The dark side of the Milky Way

Galaxy is shown to be spherical, not flat
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The Independent Online
The Milky Way galaxy in which we live is not really flat, as people have thought, but roughly spherical, according to new research by British astronomers.

The conventional description is of a disc of stars with two spiral "arms" - with our sun far out in one of them - giving the galaxy a radius of about 10,000 light years. But the new calculations suggest there is a huge sphere of "dark matter" which we cannot see spreading out to a distance of 150,000 light years in a spherical "halo", say Robert Olling and Michael Merrifield, of Southampton University.

The latest findings, to be announced today at the National Astronomical Meeting in Southampton, are illustrated bottom right: the blue points represent stars, the green points are a layer of hydrogen gas along the plane of the galaxy, and the red points are "dark matter".

The reason we haven't seen the true shape of our galaxy before is that dark matter is literally invisible: it does not radiate heat or light, and so cannot be detected by telescope. Current theories suggest it may be planet-sized chunks of matter which never reached the critical mass needed to start emitting light, or even minuscule black holes left over from the early stages of the Big Bang 15 billion years ago.

But astronomers have known for more than 20 years that dark matter exists - and constitutes more than 90 per cent of the mass of the universe - because of its gravitational effects on visible objects such as stars and even galaxies.

"Previous estimates about the amount of dark matter always assumed that it was distributed in a sphere. We have shown that it is," said Dr Olling. "It is a very satisfying result. I have been struggling with these calculations for nine months."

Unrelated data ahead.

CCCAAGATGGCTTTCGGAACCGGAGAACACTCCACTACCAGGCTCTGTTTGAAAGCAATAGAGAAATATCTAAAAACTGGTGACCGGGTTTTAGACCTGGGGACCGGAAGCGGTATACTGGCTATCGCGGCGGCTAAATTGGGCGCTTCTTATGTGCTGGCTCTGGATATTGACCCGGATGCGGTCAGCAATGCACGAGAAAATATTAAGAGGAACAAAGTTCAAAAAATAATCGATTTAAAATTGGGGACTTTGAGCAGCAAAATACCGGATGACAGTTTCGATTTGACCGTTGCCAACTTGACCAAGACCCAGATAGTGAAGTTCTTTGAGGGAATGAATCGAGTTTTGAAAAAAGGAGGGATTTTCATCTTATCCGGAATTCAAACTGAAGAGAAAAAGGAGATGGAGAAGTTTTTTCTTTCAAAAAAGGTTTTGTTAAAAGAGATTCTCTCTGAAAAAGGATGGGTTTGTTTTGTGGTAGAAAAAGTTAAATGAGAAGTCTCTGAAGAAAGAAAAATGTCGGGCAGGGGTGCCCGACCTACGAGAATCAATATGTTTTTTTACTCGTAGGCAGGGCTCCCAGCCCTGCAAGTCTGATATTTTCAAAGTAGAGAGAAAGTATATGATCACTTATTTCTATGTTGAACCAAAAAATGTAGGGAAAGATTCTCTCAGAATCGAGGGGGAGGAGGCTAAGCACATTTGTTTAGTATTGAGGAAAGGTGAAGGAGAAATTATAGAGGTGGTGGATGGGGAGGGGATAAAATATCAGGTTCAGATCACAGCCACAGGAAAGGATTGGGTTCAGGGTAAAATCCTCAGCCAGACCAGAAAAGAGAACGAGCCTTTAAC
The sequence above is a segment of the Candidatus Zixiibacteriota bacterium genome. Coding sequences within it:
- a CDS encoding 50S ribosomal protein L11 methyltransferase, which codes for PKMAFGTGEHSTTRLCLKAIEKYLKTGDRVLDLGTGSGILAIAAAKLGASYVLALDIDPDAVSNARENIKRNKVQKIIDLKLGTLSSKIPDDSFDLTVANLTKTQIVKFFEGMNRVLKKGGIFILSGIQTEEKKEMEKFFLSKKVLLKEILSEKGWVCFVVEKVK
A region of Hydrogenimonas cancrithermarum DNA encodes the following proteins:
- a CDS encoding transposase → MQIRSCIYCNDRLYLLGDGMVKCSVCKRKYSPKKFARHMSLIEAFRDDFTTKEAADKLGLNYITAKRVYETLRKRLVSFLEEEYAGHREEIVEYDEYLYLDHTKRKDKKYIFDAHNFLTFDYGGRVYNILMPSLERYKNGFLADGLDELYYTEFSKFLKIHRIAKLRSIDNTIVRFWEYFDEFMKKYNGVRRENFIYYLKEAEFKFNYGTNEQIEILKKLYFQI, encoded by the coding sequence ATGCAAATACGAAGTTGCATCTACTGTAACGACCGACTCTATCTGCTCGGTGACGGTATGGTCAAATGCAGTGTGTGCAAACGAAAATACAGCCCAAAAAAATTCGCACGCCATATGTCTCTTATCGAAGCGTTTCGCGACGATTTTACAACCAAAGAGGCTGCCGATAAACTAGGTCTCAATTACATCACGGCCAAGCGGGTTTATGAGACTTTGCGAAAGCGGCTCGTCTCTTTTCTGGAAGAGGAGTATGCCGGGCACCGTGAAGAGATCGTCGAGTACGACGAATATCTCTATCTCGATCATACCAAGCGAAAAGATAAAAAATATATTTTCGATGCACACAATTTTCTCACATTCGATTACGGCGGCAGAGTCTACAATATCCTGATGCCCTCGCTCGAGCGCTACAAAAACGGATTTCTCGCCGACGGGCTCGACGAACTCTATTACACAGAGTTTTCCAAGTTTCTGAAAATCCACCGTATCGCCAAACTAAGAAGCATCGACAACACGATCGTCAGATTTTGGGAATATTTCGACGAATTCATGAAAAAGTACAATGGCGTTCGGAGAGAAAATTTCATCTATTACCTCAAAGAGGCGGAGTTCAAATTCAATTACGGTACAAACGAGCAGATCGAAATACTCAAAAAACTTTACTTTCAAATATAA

The latest work calculated the presence and arrangement of dark matter around the Milky Way by observing its effects on a layer of hydrogen gas which is dispersed along the plane of the galaxy with the stars.

Dr Olling and Dr Merrifield estimated that the thickness of the hydrogen layer would depend on the arrangement of the dark matter. A lot of dark matter close to the galaxy's plane would pull the layer down, making it thin; but a more diffuse distribution would make the gas layer thicker.

The latest work suggests a huge intergalactic spread of dark matter. However, Dr Olling said a lot of work remained to be done. "The Milky Way is particularly problematic to study, because we're standing in the midst of it, - that makes it difficult to see the overall perspective. It's not like a distant galaxy where you can see it all. One of the problems we have been struggling with is that we don't know how far away we are from the centre of the galaxy, or how fast it's rotating. We know to 10 per cent accuracy, but that error is enough to make a big difference."

Astronomers at the University of Durham reckon galaxies formed from matter in the early universe full of elementary particles known as "cold dark matter". These then create "embryo galaxies" which collide and merge to form the familiar spiral and elliptical galaxy formations. The theory is based on observations of proto-galaxies which formed when the universe was only about 1 billion years old - less than a tenth of its present age.